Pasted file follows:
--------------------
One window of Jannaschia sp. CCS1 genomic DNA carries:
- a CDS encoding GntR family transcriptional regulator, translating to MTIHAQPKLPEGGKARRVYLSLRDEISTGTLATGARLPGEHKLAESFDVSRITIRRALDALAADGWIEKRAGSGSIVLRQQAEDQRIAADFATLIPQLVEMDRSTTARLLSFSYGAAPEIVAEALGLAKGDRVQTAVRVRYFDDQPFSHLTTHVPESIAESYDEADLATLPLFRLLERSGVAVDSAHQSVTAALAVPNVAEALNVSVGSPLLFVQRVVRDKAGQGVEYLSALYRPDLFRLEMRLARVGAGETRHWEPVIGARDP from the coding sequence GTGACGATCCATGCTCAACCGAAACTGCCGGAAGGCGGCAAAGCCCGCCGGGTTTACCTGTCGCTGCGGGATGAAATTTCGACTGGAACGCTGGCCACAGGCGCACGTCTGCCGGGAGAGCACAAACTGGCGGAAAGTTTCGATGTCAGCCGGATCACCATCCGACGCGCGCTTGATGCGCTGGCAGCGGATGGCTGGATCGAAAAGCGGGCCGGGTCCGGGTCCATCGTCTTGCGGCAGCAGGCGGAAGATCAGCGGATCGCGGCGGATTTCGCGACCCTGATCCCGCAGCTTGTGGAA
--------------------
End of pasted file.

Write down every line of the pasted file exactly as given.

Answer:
One window of Jannaschia sp. CCS1 genomic DNA carries:
- a CDS encoding GntR family transcriptional regulator, translating to MTIHAQPKLPEGGKARRVYLSLRDEISTGTLATGARLPGEHKLAESFDVSRITIRRALDALAADGWIEKRAGSGSIVLRQQAEDQRIAADFATLIPQLVEMDRSTTARLLSFSYGAAPEIVAEALGLAKGDRVQTAVRVRYFDDQPFSHLTTHVPESIAESYDEADLATLPLFRLLERSGVAVDSAHQSVTAALAVPNVAEALNVSVGSPLLFVQRVVRDKAGQGVEYLSALYRPDLFRLEMRLARVGAGETRHWEPVIGARDP from the coding sequence GTGACGATCCATGCTCAACCGAAACTGCCGGAAGGCGGCAAAGCCCGCCGGGTTTACCTGTCGCTGCGGGATGAAATTTCGACTGGAACGCTGGCCACAGGCGCACGTCTGCCGGGAGAGCACAAACTGGCGGAAAGTTTCGATGTCAGCCGGATCACCATCCGACGCGCGCTTGATGCGCTGGCAGCGGATGGCTGGATCGAAAAGCGGGCCGGGTCCGGGTCCATCGTCTTGCGGCAGCAGGCGGAAGATCAGCGGATCGCGGCGGATTTCGCGACCCTGATCCCGCAGCTTGTGGAA